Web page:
A controversial sex-ed curriculum that included lessons on masturbation, pornography and gender spectrum was dropped by a county council in England after parents and Christian activists protested.
Parents in Birmingham said the curriculum, called The All About Me, was too sexually explicit and inappropriate for children, the Birmingham Live reported.
The content "encouraged masturbation," an unhealthy view of porn, and "experimental transgender ideas in schools," the parents said.
Before the The Christian Institute intervened in behalf of parents and threatened to take legal action, the Warwickshire County Council backed the program and said it would help children cultivate "healthy relationships and to enable them to build positive and safe relationships as they grow and develop into adults,” the council said before dropping the program, Birmingham Live added.
The Christian Institute said the program materials "made no reference to marriage, contrary to national requirements." It also taught children that there are multiple genders and encouraged schools to allow students to enter bathrooms designated for the opposite sex.
"It also encouraged schools not to inform parents if their children would be sharing overnight accommodation with pupils of the opposite sex while on residential trips, and to conceal a child’s transgender status from their own parents — contrary to parental rights protected under the Human Rights Act 1998," The Christian Institute added.
One mother from Leamington Spa who did not want to be named told Birmingham Live that when the council's plans were made public she looked at the accompanying content online on a website called Respect Yourself and was "horrified."
"At first I thought it looked fine. Then I started to read it and some of it is really quite disturbing," she said. "I thought 'is this what the council is telling my kids, that porn is fine and there's no such thing as porn addiction?'"
Hundreds of people then signed a petition calling for the website to be taken down, an effort that proved successful. The Warwickshire County Council ultimately took the site offline and an independent review was launched.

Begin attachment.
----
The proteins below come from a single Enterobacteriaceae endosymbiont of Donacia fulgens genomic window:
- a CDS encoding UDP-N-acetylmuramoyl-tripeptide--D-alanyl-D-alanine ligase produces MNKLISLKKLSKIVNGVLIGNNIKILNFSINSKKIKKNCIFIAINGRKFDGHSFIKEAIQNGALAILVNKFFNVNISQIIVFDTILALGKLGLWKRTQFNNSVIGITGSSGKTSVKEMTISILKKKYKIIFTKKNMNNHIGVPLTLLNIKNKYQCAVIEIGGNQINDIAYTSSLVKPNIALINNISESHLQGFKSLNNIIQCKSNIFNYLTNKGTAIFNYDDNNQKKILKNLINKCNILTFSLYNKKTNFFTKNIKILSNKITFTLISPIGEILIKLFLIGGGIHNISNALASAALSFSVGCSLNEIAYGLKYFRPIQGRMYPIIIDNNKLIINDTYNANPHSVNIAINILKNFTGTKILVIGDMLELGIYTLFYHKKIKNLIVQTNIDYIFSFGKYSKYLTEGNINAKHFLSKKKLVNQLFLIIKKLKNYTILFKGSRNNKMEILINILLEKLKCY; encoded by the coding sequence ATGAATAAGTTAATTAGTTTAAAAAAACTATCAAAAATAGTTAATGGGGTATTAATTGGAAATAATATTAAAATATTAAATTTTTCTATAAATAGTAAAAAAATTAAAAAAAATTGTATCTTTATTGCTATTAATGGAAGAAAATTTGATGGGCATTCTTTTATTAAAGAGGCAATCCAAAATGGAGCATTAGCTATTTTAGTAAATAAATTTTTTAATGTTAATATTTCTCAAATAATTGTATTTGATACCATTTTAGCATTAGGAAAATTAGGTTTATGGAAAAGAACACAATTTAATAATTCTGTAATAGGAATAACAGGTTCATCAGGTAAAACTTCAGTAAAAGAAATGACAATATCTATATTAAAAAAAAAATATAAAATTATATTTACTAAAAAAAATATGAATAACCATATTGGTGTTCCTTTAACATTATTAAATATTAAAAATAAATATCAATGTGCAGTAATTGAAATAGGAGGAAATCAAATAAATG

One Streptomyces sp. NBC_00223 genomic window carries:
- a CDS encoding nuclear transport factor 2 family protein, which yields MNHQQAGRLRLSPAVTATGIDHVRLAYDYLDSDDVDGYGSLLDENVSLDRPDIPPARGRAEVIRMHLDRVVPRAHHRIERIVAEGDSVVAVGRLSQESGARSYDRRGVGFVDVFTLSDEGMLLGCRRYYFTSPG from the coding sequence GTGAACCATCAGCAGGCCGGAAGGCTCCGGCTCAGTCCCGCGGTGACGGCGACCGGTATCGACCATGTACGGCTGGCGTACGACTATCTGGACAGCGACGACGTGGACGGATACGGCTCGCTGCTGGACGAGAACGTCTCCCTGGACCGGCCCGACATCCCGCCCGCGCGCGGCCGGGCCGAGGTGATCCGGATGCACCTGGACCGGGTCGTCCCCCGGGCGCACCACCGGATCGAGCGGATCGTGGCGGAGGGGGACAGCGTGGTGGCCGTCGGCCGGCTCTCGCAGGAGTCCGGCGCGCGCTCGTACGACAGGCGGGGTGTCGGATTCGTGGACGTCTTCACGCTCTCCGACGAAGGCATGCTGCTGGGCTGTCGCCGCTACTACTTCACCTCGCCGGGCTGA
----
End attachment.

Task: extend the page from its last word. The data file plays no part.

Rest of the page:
Council documents show that the school's program is now being replaced with an “information and signposting offer to schools,” which will adopt the Department for Education’s new national materials and resources on sex education, which are still being developed.
“Warwickshire’s climbdown will come as welcome news to hundreds of concerned parents. The highly explicit imagery and one-sided ideology of All About Me has no place in Primary Relationships Education," said The Christian Institute's education officer John Denning, in response to the move.
“Schools are obviously facing a challenging time at the moment. But as soon as they can, they must consult with parents on a different approach to teaching RSE which complies with the law."
He added, “As with other teaching in state schools, it must be balanced, objective and critical, not pushing particular controversial views such as transgender ideology.”
Around the world what is known as "comprehensive sex education" has raised the ire of parents who do not want their children introduced and exposed to graphic imagery and transgender ideology. Particularly the idea that sex exists on a spectrum and is not binary, and that it's possible for children to self-select their gender apart from their actual biological sex, and that some people might be born in the wrong body.
In Washington state last month, parents and conservative legislators attempted to add dozens of amendments, all of which were voted down, to a sex-ed bill containing materials that many saw as inappropriate and a usurpation of parental rights.